Greetings from the Burgh, where we’re facing yet another overcast, pollution-filled day that’s horrific for asthma sufferers.
Only $190 Short of Our $3,000 Amazon Union Vote in Alabama Coverage Goal
We’re making steady progress toward our $3,000 goal and we’re only $190 short of hitting it. If you can, donate today to help us cover the union vote at Amazon in Alabama.
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Columbus Teachers “Sick-Out” Strike with Covid Cases Still High
A week after Columbus, Ohio schools returned to in-person instruction, teachers at three elementary schools there refused to return to the in-person instruction because COVID cases were still high.
The teachers declined to comment directly on the “sick-out” strike and the union denied that they were directly coordinating it.
NYC Taxi Drivers Shut Down the Brooklyn Bridge
In New York City, taxi drivers shut down the Brooklyn Bridge demanding federal and local relief from the excessive debt they’ve accrued from purchasing the required medallion certification to drive taxis in the city.
While a group of taxi drivers gathered outside of Senator Chuck Schumer’s home in Brooklyn, Schumer announced his support for the federal legislation that the drivers demanded be enacted.
“Drivers took direct action today and sent an SOS to Congress, and Senator Schumer heeded our call,” said New York Taxi Worker Alliance Executive Director Bhaivari Desai. “We are so grateful for the support of Senator Schumer. The Mayor has no more excuses.”
ICE Union Freezes with Trump Immigration Policy
A bombshell exposé by the New York Times reveals that a labor contract signed on the last day of the Trump Administration may limit the ability of the Biden Administration to change immigration policy.
The Trump Administration even threw in concessions that would give the Border Patrol Union more funding and federal support. From the New York Times:
One of the agreements, for example, says: “No modifications whatsoever concerning the policies, hours, functions, alternate work schedules, resources, tools, compensation and the like of or afforded employees or contractors shall be implemented or occur without the prior affirmative consent” in writing by the union.
The complaint also characterized the agreements as granting “outsize” levels of “official time” — compensation for time spent on union activities — that vastly exceeded what other public employee unions received, the complaint said. Mr. David Seide, [a lawyer representing the whistle-blower], estimated that these concessions by Mr. Cuccinelli, [the former Senior Official Performing the Duties of the Deputy Secretary of Homeland Security] would cost taxpayers several million dollars a year.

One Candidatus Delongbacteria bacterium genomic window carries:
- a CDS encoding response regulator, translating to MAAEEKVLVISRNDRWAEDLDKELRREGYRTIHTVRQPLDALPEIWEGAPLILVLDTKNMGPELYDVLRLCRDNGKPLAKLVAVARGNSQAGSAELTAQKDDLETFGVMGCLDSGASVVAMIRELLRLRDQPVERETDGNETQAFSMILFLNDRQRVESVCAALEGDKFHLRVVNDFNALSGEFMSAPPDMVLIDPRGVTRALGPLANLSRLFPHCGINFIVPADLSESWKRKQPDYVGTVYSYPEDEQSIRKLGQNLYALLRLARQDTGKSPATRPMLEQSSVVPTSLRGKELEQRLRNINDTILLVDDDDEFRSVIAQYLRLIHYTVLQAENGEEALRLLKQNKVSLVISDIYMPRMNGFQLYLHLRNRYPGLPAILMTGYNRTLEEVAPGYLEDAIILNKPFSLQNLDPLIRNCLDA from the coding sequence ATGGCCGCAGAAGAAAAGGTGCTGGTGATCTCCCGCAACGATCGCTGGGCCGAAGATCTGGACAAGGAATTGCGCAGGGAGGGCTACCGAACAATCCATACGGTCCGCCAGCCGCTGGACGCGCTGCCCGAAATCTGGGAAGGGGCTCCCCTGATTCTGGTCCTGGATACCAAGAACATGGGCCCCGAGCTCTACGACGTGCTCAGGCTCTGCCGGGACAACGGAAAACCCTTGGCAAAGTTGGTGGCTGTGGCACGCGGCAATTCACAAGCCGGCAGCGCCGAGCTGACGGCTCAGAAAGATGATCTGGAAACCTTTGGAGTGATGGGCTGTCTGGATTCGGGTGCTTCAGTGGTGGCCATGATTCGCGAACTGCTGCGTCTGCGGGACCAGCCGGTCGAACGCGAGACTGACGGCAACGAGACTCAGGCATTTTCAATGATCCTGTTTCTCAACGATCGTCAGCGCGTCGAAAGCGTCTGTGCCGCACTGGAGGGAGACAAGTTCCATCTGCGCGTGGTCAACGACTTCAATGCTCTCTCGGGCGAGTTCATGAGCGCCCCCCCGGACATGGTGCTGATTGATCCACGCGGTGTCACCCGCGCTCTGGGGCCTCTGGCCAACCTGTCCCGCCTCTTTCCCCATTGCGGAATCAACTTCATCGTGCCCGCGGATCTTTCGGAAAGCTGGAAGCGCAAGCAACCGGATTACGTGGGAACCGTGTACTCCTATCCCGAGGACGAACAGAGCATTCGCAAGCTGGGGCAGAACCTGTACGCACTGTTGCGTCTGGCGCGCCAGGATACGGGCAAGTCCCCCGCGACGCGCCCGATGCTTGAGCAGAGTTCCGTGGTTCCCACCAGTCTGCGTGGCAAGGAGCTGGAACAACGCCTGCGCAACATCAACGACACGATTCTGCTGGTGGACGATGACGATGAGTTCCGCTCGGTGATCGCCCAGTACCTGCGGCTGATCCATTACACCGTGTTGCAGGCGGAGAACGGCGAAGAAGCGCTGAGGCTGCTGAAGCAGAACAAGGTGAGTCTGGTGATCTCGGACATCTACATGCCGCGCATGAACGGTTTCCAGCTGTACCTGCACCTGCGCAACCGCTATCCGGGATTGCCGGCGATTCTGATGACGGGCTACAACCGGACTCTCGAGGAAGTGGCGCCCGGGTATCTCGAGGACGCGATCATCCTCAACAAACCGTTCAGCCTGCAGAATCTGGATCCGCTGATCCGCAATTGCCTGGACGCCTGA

The agreements also require that the government cover union-related travel expenses, granting it a benefit that Mr. Trump had banned in 2018.
John Nichols Remembers Anne Feeney’s role in the Wisconsin Uprising
On the 10th Anniversary of former Wisconsin Governor Scott Walker launching his union busting attack on the right to collective bargaining in Wisconsin, John Nichols, associate editor of The Capital Times, examined the role that the late folk musician Anne Feeney played in the Capitol Occupation.
From the Capital Times:
Workers were constantly thanking Feeney, who died last week at age 69. The lawyer turned songwriter showed on picket lines across the United States and around the world to sing the union songs of Ralph Chaplin, Florence Reece, Woody Guthrie, Pete Seeger and Josh White — along with compositions of her own, such as “Have You Been to Jail for Justice?”
Feeney’s song about the pride she and her comrades took when they were arrested for resisting injustice — “The more you study history the less you can deny it / A rotten law stays on the books ‘til folks like us defy it” — became a favorite of the Solidarity Singers who kept the spirit of the Wisconsin uprising alive with daily singing sessions at the Capitol. The singing infuriated Walker and his right-wing allies, and the governor pressured the Capitol Police to arrest the members of that warm-hearted ragtag ensemble. So Feeney came back to Madison and added her voice to the chorus, in joyous defiance of the governor and his stooges.
Walker was eventually voted out of office by the people of Wisconsin, and the Solidarity Singers finished their long run in the rotunda of the Capitol. But Feeney found plenty of protests to join during the Trump years, as she rallied crowds for labor rights, civil rights, women’s rights and every other economic, social and racial justice crusade that needed a song to get people up on their feet and marching.
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